Tuesday, July 15, 2008

Article Reads like "Infomercial" to Tanta

by Tanta on 7/15/2008 10:05:00 AM

CR Update: In the title, Tanta used the term "infomercial" to suggest that the article read like an infomercial to her. In no way did Tanta mean to imply that the author was paid to write the article by any of the companies or individuals mentioned.

Just the other day an email message from a reader on the subject of short sales put me in the mind of this post from back in March, wherein we saw a New York Times reporter using an operator I politely called a "bucket of scum" as a source on state anti-deficiency statutes--when a quick perusal of the guy's website verified that he knows about as much about anti-deficiency law as I do about football (that's the one with the kind of pointy ball, right?). Even worse, the guy's website contained all kinds of tips for doing "creative" RE transactions that smelled to high heaven. At the time I was a bit amazed that a so-called legitimate news outlet could have spent more than 30 consecutive seconds with that dude's website and failed to conclude that he wasn't the kind of expert you quote in the Times.

So this morning I run across this John Wasik column from Bloomberg yesterday, which simply goes to show that no one ever learns anything.

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July 14 (Bloomberg) -- Where politicians and bankers see vexing liabilities in defaulted mortgages and foreclosures, Robert Lee sees opportunities as he picks up the pieces of the housing bust.

His company, Foreclosure Trackers Inc., which he co-founded with President David Phelps, is based in Huntington Beach, California, in a bank office building where some of the first subprime loans were created.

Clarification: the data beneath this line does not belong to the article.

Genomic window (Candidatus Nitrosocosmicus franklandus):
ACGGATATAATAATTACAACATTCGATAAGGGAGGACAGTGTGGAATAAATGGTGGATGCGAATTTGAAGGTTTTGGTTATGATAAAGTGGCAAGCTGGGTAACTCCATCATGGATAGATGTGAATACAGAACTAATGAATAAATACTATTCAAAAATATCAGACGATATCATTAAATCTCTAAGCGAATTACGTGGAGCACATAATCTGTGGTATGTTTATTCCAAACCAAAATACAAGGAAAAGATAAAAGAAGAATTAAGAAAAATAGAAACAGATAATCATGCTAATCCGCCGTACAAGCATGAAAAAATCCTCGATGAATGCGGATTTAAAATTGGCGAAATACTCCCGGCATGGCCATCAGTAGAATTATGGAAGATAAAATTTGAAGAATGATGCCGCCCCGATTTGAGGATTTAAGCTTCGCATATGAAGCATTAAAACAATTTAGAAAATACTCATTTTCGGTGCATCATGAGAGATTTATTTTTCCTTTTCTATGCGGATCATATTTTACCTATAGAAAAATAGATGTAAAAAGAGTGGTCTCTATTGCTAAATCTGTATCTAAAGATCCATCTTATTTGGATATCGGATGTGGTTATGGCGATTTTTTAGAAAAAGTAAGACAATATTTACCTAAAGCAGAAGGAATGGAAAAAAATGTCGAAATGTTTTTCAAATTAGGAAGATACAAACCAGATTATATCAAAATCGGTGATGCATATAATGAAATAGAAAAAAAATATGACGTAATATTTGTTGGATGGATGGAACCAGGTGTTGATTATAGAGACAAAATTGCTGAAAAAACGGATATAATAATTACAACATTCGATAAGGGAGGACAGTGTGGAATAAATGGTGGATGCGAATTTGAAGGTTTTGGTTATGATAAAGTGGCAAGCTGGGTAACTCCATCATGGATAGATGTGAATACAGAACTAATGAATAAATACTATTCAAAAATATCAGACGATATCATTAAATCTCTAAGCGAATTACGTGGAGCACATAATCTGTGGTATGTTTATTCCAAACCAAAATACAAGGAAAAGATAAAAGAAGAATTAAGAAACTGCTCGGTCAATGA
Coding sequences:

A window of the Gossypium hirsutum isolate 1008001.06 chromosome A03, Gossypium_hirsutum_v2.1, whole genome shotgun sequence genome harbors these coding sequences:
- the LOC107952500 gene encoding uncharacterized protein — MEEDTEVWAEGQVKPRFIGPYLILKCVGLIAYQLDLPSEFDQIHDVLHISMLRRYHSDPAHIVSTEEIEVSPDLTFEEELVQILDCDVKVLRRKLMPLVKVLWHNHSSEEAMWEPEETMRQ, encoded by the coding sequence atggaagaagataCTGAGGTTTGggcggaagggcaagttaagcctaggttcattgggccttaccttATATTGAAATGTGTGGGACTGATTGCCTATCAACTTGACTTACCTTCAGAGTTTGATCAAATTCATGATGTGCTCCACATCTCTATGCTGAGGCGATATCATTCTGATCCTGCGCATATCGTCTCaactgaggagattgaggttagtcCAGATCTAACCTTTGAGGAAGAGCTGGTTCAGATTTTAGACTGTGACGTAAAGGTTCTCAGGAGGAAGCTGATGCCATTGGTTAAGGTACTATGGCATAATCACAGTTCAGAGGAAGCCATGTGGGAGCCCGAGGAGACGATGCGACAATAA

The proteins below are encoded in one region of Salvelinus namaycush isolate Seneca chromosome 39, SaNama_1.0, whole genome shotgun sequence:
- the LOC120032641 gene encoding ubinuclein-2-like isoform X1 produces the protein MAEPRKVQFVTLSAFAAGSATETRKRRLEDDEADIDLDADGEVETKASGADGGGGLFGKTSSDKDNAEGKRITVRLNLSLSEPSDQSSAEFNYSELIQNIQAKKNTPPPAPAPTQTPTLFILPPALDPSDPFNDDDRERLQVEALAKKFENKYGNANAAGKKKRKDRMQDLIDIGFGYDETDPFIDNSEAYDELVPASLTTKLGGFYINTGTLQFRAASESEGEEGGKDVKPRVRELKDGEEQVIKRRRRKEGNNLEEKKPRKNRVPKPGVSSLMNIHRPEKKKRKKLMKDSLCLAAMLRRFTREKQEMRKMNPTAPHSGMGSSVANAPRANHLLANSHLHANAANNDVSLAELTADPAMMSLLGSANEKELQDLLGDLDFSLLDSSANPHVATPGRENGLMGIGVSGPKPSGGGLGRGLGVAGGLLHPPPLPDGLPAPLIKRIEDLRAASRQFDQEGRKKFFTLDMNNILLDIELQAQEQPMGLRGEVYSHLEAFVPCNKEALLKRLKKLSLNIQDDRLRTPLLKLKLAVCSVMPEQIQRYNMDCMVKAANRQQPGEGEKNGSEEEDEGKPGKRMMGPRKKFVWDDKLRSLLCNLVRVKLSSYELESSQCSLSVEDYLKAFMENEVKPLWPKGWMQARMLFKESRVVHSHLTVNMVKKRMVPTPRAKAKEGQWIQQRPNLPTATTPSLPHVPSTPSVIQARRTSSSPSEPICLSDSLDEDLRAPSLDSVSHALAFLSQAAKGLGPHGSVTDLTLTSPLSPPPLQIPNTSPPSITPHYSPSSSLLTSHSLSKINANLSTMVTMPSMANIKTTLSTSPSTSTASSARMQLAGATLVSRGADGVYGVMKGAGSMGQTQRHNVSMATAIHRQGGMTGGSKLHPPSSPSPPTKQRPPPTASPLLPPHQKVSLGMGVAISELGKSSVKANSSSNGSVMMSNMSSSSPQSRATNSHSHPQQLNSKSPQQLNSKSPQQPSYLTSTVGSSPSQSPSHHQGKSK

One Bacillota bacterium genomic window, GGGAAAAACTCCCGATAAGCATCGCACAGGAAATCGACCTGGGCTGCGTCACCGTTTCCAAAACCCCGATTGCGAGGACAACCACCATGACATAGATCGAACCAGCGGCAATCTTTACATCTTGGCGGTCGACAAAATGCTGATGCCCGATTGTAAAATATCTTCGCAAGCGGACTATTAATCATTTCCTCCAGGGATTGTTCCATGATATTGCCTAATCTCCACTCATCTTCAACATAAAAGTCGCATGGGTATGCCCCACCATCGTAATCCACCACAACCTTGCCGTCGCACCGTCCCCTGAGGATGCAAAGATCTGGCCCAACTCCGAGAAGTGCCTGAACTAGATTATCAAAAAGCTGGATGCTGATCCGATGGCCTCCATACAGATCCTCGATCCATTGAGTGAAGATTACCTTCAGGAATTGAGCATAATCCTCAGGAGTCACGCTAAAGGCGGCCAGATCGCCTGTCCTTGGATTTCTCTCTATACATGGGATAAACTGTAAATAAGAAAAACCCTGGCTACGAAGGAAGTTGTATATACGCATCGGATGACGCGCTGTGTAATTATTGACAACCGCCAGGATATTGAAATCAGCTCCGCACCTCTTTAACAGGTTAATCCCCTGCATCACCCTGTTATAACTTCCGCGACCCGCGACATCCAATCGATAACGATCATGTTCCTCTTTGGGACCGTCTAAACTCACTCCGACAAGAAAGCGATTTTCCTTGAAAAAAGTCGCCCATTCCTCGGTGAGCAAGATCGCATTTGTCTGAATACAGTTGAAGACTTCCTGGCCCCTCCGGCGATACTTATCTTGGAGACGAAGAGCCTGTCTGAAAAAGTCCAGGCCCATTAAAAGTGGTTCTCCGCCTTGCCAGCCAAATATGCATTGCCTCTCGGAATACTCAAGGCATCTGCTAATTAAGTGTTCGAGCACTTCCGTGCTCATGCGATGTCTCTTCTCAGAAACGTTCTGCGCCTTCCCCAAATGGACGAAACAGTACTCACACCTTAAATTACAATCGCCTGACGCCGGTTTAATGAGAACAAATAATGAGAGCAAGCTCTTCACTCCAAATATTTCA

Buying defaulted mortgages at a discount, Lee encourages and enables owners to stay in their properties and avoid foreclosure. His company buys the loans, not the homes, then employs a ``work- out, not kick-out'' approach in working with homeowners.

Unless a comprehensive federal bailout reduces foreclosures, areas with the highest defaults will continue to show dramatic price declines as more properties fall into the hands of lenders and courts. The idea of discounting notes to reflect realistic market values may be the key to getting the market on its feet.
Please note that this column is not just some report on some entrepreneur who (claims to be) profiting big time from the bust. Wasik is trying to get us to believe that this is some signficant and important process for clearing the RE market.

Fortunately we get an example of how this deal works:
Say he finds a property with a $750,000 mortgage, but his broker opinion determines that the property is worth only $510,000 in the current market. He offers $255,000 for the note.

Conditions Attached

If his bid is accepted, Lee becomes the owner of the mortgage. He then contacts the homeowner and offers to cut the principal owed to $408,000 ``on the condition the homeowner is able to refinance with another lender within 60 days.''

If the borrower can refinance, the new lender pays off Lee's outstanding mortgage lien, netting him a profit of $153,000.

What if refinancing isn't an option? Lee may offer a loan modification, reducing the principal and interest payments.

He also provides services to improve credit scores so that borrowers can eventually refinance. Through his efforts in working directly with homeowners, he says less than 15 percent of defaulted first mortgages end up in foreclosure.
And we know that this example is realistic--that there are all of these lenders out there happy to take 30 cents on the dollar for a mortgage loan rather than just writing it down to 54 cents themselves and letting the borrower refi into an FHA program--because, um, this Lee character implies as much.

John Wasik, were you born yesterday? You see the term "credit repair" in the same sentence with "investing in defaulted mortgages," and you don't realize what kind of company you're keeping? How, exactly, are we going to get the RE market back on its feet if the elementary social compact among lenders--that you report accurately and fully on the repayment history of a loan you make, so that anyone asked to refinance it can know what it's getting into--is tossed away? This is what Mr. Lee's website says about "credit repair":
At Foreclosure Trackers, Inc. ("FTI"), we know the importance of a legitimate repair service to people who want to improve their credit scores. If you have had your credit damaged by foreclosures, bankruptcies, collection agencies, or inaccuracies on your report, you know how difficult it can be to remove these items and get back on your feet.